One of the things I’ve seen you talking about is how you’re not interested in shaming people for not voting or not going to protests. So as an activist what would you like to see people do to work towards justice?
That’s a great question, and it’s a question I’ve been talking to my friends a lot about during this moment of uprising and protest since August.
So not everybody can participate in protests or outdoor marches, because of accessibility issues. That’s linked to disability, but it’s also linked to your job, your childcare responsibilities, and any number of things. And there’s not just one way to make change in the world.
If you are somebody who doesn’t believe that voting makes a difference, and you say, “I don’t think I should vote,” I don’t understand people who then start yelling at people about how if you don’t vote, you get what you deserve. Really? No, actually no. Because the political system is a lot more complicated than that.
In the same way, I’m totally baffled at people who scream about the fact that when people do vote, they’re somehow involved in keeping the justice system going. Your voting means that you’re complicit in keeping the system going. And often the same people who say that voting doesn’t do anything, make the alternate point that your vote is keeping the system going. So which one is it? That voting has no power and is useless, or that the people, who are using that as one tactic, as part of a larger organizing strategy by the way, are somehow complicit in making sure the system doesn’t crumble? Like if everybody just stopped voting the system would crumble. Are you kidding? But I think it’s because people think the power is in the tactics, rather than the power being in the actual organizing. People look at a tactic rather than at the holistic organizing strategy.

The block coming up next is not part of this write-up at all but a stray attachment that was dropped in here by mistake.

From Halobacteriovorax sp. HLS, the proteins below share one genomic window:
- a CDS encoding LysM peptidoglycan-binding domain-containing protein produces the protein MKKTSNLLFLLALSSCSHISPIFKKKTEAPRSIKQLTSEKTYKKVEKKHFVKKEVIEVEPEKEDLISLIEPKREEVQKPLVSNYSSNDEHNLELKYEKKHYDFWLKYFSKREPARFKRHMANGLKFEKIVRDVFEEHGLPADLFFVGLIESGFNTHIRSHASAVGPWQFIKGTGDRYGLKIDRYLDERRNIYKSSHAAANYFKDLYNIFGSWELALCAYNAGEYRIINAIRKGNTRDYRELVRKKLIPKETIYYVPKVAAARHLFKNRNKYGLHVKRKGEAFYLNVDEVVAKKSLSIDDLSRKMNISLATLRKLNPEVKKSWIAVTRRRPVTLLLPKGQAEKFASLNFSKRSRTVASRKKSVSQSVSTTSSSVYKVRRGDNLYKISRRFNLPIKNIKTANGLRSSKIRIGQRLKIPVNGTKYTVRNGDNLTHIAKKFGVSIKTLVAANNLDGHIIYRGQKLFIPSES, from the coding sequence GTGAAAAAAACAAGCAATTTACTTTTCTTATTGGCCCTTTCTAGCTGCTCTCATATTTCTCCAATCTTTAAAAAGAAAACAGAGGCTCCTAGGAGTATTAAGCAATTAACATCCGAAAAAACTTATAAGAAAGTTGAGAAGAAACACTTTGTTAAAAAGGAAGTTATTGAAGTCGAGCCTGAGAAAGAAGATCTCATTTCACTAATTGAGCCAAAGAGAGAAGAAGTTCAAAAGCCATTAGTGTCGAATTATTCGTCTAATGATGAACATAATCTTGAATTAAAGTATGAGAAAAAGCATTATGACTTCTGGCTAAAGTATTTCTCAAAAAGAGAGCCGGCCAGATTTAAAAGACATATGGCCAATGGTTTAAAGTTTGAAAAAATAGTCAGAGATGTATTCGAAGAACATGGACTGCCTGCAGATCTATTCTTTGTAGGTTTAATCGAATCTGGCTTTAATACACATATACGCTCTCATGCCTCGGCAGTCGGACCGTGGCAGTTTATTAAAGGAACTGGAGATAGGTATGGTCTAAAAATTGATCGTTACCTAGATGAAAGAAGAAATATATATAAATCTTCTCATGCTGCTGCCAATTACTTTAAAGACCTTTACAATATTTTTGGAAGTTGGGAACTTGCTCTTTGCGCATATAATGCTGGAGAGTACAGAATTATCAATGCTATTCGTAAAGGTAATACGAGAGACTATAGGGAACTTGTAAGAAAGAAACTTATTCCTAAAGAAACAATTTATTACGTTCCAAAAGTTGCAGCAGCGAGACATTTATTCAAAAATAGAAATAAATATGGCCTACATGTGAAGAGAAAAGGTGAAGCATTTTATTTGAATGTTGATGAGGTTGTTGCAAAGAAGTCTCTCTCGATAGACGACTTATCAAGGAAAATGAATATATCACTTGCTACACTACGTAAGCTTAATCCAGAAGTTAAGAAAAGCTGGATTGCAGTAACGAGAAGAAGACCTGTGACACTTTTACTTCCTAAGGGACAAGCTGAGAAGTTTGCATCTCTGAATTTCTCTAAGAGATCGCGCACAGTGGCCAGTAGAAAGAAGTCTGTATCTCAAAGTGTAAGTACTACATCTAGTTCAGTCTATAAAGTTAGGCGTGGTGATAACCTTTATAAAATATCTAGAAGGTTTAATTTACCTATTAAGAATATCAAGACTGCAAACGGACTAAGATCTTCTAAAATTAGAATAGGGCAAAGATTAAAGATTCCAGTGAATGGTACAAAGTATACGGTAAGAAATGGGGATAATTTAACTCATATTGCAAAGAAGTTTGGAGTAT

So, why are we protesting in the streets? What is the point of that? Protest has its place, but it isn’t in and of itself organizing. Protest is a tactic that you can incorporate in a broader strategy. So you protest because you want disruption, you want to make people’s lives difficult. You want to get attention for yourself and your issues. You want the people in power to not be comfortable. You want to be active. But that in and of itself has done nothing if it’s not then connected to a vision of what it is you’re trying to accomplish. [Connected] to a set of demands that can be actionable and that you can measure yourself against towards your vision. And protest is never the only thing going on.
You tell me, in what social movement has only protest led to complete change? People were in the streets during the Black Freedom Movement, but people were also in rooms talking to the President. And those don’t have to be the same people. People were also having consciousness-raising groups among people in their own communities to get them to see the problem in a way that wasn’t just about an individual personal failings, but that was connected to the need for systemic changes, so people were doing popular education. That’s what those trainings were about, those peace trainings. If you ask Diane Nash or James Bevel, the strategy of doing those trainings was also political education for people. It wasn’t just to teach people how to not succumb to violence.
Also petitions and signatures and forcing people to go and do one-on-one visits in their local wards. Street theater, for god’s sake, to get people’s attention. We have always used many different kinds of tactics, and people should find what they think they do well.